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Photo: Joseph Berger, Bugwood.org

When you think of beetles, an image like the photo to the left probably comes to mind first. This is a common ground beetle. These are only one type of many in the diverse order Coleoptera.  The beetles come in a wide array of sizes, colors and forms. In addition, they occupy diverse habits, have food preferences ranging from dead organic matter to plants and other animals and even fungi, and have a variety of both harmful and beneficial roles, depending on your perspective. The ground beetle pictured here is a beneficial predator of other insects and small prey. One of the very interesting groups of beetles are the blister beetles in the family Meloidae.

The common name blister beetle refers to the skin irritation resulting from contact with an exudate produced by these beetles when they are alarmed or injured. It contains the toxin cantharidin, an odorless chemical found only in this and one other beetle family, Oedermeridae (false blister beetles). Skin contact in humans can result in blisters but they are reported to be only minimally painful if at all and to clear up on their own in a reasonable amount of time. There is a much greater risk associated with consumption of beetles (and the toxin) in hay by livestock, especially horses. Some blister beetle species are attracted to alfalfa, especially during bloom, and when cut for hay during this time, beetles can be killed and inadvertently fed to animals. Different blister beetle species produce varying levels of toxin and therefore have different levels of severity when ingested. Reports indicate that if a horse ingests only 5-10 beetles (or their toxin) it may be fatal.

Striped blister beetle (Epicauta vittata)Photo: Clemson University – USDA Cooperative Extension Slide Series, Bugwood.org

What do blister beetles look like? They have a unique appearance. Wing covers (elytra) are generally shorter than the abdomen (note this in the photos featured in this blog). The neck (between the head and thorax) is very narrow and the thorax is wider at the abdomen than at the neck. Antennae are pretty long and look serrated or segmented. The striped blister beetle shown above is found in the eastern part of the US and southern Canada and the adults feed on some common vegetable plants and weeds, sometimes congregating in large numbers and causing damage. These and some other blister beetles are attracted to lights. As a group, the blister beetles are not nocturnal but are also not strictly diurnal.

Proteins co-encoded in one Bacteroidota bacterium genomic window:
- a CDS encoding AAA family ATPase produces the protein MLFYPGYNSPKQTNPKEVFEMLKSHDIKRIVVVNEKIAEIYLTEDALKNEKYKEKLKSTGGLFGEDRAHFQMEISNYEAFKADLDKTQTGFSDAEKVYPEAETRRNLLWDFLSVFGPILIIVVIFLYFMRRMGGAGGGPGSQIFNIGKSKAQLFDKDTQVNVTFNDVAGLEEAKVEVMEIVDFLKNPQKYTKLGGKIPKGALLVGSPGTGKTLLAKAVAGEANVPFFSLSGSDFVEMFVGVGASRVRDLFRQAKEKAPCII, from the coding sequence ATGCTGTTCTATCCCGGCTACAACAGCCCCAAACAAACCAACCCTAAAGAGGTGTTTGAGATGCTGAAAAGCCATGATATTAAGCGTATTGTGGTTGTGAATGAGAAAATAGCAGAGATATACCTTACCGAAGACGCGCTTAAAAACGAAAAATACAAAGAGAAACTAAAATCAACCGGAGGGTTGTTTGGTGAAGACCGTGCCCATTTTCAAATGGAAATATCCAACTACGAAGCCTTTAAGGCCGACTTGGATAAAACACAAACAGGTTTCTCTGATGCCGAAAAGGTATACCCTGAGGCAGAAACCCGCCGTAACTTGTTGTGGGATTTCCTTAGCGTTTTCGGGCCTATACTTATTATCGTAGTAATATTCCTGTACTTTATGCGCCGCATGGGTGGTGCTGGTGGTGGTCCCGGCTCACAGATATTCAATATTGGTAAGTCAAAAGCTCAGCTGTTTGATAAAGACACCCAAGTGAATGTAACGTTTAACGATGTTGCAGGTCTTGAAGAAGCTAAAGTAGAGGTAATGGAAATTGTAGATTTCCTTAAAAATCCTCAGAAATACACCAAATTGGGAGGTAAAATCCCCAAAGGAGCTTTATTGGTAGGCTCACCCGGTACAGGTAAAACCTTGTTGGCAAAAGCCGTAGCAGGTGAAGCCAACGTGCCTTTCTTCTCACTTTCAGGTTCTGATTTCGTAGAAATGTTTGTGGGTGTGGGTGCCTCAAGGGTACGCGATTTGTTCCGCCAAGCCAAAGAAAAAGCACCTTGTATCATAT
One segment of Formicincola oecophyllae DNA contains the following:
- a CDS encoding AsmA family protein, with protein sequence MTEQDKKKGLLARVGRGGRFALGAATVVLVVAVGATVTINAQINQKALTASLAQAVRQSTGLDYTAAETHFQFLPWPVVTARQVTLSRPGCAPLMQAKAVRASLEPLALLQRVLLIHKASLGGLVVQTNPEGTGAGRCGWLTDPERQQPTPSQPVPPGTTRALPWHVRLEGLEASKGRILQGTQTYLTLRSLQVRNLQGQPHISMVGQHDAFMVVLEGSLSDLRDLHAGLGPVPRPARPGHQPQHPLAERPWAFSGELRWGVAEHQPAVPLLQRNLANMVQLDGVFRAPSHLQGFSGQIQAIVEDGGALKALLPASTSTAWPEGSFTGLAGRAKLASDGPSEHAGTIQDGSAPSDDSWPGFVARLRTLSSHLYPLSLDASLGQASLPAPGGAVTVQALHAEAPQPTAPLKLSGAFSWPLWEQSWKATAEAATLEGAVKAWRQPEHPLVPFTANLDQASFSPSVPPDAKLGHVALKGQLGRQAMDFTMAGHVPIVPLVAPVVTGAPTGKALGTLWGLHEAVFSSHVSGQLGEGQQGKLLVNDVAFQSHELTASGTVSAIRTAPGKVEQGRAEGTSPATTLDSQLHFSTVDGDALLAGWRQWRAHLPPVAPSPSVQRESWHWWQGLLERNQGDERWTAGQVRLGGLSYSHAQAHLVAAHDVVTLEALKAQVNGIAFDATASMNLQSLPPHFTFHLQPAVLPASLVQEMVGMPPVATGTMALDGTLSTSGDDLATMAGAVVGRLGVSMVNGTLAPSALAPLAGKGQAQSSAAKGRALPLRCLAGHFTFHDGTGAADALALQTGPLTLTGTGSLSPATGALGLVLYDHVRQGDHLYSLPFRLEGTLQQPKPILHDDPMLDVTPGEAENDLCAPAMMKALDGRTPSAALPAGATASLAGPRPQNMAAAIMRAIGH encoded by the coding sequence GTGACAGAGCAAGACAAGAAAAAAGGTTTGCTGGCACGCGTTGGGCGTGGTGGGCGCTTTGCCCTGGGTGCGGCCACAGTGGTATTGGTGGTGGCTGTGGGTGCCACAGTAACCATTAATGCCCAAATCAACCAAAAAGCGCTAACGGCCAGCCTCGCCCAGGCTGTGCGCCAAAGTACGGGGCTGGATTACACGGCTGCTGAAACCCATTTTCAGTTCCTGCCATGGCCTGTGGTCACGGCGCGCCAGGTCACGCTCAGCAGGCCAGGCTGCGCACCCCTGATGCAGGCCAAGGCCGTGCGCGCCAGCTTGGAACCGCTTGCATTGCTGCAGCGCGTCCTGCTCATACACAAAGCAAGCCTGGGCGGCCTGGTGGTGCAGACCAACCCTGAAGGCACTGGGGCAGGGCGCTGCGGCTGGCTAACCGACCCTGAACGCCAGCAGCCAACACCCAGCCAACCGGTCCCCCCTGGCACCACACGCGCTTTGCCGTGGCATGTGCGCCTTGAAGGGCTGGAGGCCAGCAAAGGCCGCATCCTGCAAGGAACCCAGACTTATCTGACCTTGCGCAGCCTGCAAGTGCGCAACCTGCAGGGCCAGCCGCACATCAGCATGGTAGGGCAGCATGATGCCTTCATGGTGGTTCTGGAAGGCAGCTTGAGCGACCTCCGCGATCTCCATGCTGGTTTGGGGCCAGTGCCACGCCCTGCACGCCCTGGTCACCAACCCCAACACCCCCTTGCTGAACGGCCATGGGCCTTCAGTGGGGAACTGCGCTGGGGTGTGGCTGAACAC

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Meloe sp. by Joan Allen, UConn

So that’s the bad side of blister beetles (well, one of them anyway). An explanation of the life cycle of some of them in the genus Meloe (common name oil beetles) will shed some light on another somewhat negative impact. In blister beetles, the larval stages are typically predaceous while the adults feed on flowers or leaves. The earliest larval stage is called a triungulin. In many species, eggs are laid on or near the flowers of the host plant of the adult. After hatching, the triungulins attach to a male bee as it visits a flower and catch a ride to a female bee.  In some cases, large numbers of triungulins cluster together on flowers and emit a chemical attractant that mimics one emitted by the female of the target bee species to help attract males. Once transported to a female bee, the triungulins move from the male to her and accompany her to where she is building a nest, laying eggs and providing provisions for her young. There they leave the female and consume bee eggs, larvae and their provisions.  Adult Meloe sp. are easy to identify: their elytra are much shorter than their large abdomens as shown in the image above (possibly M. impressus or M. campanicollis).

As mentioned above, the adults are typically herbivores, feeding on plant material. Sometimes they will aggregate in large groups and cause significant but localized damage to food crops including those in the Brassicaceae, Amaranthaceae, Asteraceae, Fabaceae and Solanaceae. A couple of years ago there was a localized outbreak of Meloe campanicollis on Brassicas on farms in Connecticut (shown below).

Meloe campanicollis on Brassica leaves. Photo: Jude Boucher, UConn

Another type of blister beetle can be considered a bit more beneficial. Many in the genus Epicauta lay their eggs on or in the soil and the young feed on grasshopper eggs or even on the eggs of other Epicauta sp. The margined blister beetle (E. funebris) and the black blister beetle (E. pensylvanica) are examples of these beetles that occur in the northeast (and are widely distributed in the U.S. and southern Canada). Adult host plants preferred by the margined blister beetle include alfalfa, beet, eggplant, tomato, potato, and soybean. Black blister beetles are often found on goldenrod but will feed on many other plants too. See pictures below.

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Margined blister beetle (Epicauta funebris) by Pamm Cooper, UConn

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Black blister beetle (E. pensylvanica) on goldenrod by Whitney Cranshaw, Colorado State University, Bugwood.org